I thought My Transplant Failed

I called the doctor’s office.  I had taken a week off work to go to Florida to meet my first grand son.  Instead, I was in misery and wondered if my transplant had failed.  I had sweats, chills, constant coughing, and an episode of explosive vomiting, which really is better than trying to breath deep and hope you can “keep it down.”  I spoke to a nurse who determined I had the flu.  She said don’t come coughing in here, we’re full and busy.  She gave me a prescription for cough syrup with codeine.  I had an appointment with my oncologist in about a week, so I just concentrated on resting and getting better.

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Diane and our grandson, Kellen. I hope to meet him in March

When I did see my doctor, I asked if I was in remission. She said “partial remission.”  I asked what is the difference between partial and full remission.  “Very expensive and intrusive testing” was her answer, so, I think I can be happy with partial remission.  If this is partial remission, I could enjoy it the rest of my life.  I passed the 6 month mile marker since my transplant.  The reward for that is to stop taking two horse pills daily (Acyclovir 800mg).  They’re the size that when I put one in my mouth and take a couple swigs to wash it down it will often stick there like the start of a log jamb in the back of my throat.  Because of a low white blood count, I am also to temporarily quit taking my daily low dose of Revlimid.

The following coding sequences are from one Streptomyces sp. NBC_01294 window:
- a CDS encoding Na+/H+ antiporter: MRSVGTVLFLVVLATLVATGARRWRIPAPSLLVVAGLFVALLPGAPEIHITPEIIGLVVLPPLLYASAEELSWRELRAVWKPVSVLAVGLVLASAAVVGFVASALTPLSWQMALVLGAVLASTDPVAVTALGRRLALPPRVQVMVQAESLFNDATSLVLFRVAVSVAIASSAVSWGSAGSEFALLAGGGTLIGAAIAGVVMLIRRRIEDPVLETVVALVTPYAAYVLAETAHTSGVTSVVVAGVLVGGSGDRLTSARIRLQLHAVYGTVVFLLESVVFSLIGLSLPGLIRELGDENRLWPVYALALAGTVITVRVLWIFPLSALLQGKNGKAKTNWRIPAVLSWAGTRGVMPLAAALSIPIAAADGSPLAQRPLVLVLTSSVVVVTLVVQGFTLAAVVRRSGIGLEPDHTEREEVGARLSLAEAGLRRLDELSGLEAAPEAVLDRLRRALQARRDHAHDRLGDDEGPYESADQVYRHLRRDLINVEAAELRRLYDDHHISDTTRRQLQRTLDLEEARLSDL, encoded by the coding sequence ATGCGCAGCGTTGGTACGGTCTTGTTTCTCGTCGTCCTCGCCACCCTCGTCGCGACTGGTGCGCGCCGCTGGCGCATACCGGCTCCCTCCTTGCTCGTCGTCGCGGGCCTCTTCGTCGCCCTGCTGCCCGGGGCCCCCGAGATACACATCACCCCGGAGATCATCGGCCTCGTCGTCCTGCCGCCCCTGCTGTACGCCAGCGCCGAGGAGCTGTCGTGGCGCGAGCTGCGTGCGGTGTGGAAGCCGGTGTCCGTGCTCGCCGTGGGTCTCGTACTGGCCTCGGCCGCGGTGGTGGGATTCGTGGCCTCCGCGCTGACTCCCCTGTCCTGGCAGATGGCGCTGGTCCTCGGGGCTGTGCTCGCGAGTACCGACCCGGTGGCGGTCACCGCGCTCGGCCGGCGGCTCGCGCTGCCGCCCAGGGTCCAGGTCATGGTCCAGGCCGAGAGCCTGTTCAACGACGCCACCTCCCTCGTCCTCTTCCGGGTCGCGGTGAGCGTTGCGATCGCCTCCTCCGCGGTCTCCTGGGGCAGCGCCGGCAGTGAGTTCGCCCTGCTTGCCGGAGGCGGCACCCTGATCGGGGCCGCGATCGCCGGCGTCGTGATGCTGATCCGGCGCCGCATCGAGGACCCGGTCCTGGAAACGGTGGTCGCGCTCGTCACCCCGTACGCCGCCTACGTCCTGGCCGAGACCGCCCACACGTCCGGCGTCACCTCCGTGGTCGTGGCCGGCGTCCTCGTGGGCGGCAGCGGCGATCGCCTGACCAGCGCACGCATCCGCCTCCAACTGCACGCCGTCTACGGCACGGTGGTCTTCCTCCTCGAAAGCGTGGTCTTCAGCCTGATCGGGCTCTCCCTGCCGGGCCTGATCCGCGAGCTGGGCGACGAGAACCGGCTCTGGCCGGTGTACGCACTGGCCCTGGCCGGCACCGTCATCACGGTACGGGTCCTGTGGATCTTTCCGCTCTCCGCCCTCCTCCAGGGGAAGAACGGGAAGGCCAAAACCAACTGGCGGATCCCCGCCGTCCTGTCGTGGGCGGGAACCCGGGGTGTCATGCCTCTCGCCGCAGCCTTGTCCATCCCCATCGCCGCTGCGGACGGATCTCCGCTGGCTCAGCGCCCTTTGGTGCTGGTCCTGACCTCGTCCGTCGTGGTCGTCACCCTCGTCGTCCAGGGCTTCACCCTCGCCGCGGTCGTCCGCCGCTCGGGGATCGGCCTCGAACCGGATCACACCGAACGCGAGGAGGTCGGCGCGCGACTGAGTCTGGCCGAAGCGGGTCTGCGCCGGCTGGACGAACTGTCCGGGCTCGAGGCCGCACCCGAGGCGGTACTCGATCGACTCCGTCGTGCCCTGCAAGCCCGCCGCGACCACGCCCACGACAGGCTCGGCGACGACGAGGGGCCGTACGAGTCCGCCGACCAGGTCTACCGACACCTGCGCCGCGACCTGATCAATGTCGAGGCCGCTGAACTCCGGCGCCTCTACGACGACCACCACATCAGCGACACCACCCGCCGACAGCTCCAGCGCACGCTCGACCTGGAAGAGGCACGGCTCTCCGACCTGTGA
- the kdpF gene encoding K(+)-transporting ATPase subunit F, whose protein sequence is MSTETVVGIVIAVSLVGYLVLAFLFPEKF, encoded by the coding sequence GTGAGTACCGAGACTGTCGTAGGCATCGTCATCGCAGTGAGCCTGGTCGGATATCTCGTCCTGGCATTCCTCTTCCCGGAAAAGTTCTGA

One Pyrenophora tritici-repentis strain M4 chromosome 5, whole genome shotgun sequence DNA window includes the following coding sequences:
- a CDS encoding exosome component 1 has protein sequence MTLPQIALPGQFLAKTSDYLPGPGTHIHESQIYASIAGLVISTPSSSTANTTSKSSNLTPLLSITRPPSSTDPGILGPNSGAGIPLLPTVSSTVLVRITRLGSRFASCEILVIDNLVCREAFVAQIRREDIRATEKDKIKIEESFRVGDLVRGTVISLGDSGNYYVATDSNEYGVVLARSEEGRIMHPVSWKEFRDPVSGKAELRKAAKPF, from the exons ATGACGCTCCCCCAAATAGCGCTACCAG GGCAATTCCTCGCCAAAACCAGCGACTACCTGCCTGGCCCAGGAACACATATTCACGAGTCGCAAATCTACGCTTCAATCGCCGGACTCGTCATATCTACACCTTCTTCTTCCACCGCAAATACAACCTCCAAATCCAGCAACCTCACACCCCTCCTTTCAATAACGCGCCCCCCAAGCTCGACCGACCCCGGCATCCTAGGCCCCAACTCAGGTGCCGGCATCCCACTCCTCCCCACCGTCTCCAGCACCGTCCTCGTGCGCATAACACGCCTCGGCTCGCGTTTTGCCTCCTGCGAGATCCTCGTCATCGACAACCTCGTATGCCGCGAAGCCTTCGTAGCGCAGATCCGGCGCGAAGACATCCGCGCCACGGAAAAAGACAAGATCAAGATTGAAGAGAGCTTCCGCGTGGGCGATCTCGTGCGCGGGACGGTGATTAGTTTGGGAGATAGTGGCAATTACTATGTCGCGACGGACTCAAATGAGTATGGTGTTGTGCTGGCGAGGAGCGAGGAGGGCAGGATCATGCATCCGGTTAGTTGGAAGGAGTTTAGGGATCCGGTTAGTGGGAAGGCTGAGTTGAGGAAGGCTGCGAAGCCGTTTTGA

A friend of mine, Jerry Wright, had cancer. His wife posted this on their site a couple weeks before he died on December 15th. Tami, I hope you don’t mind me reposting it here.

Written Dec 2, 2013 8:32pm
I think it’s safe to say that Jerry’s happiest times and fondest memories are a result of time spent on the shores, and in the waters, of Suttle Lake where he delighted to camp since he was a toddler…..where he was determined he would teach me to waterski (NOPE), and where he was sure I would learn to love camping as much as he did (well…maybe).

Jerry commented last evening, as we prepared for the night, that he was ready to fold up….I think he meant for the night, but it reminded me of the process of “breaking camp” at Suttle Lake….a lengthy process that included folding up the tent; this folding took time…it was about the least fun of all the activities, and though it had quite a presence when it was erected, when the tent was folded you knew the camping trip was pretty much over.

Jerry’s tent is folding…he hasn’t eaten in nearly two weeks, sleeps most of the time, and is surviving on small sips of water and tea. I feel like we’re breaking camp; putting things in order…preparing for the trip home; one last stroll to the shore…reminiscing about what a great time it was….and this is what I read in 2 Corinthians 5:1 today:

“For we know that if the earthly tent which is our house is torn down, we have a building from God, a house not made with hands, eternal in the heavens.”

Tamara

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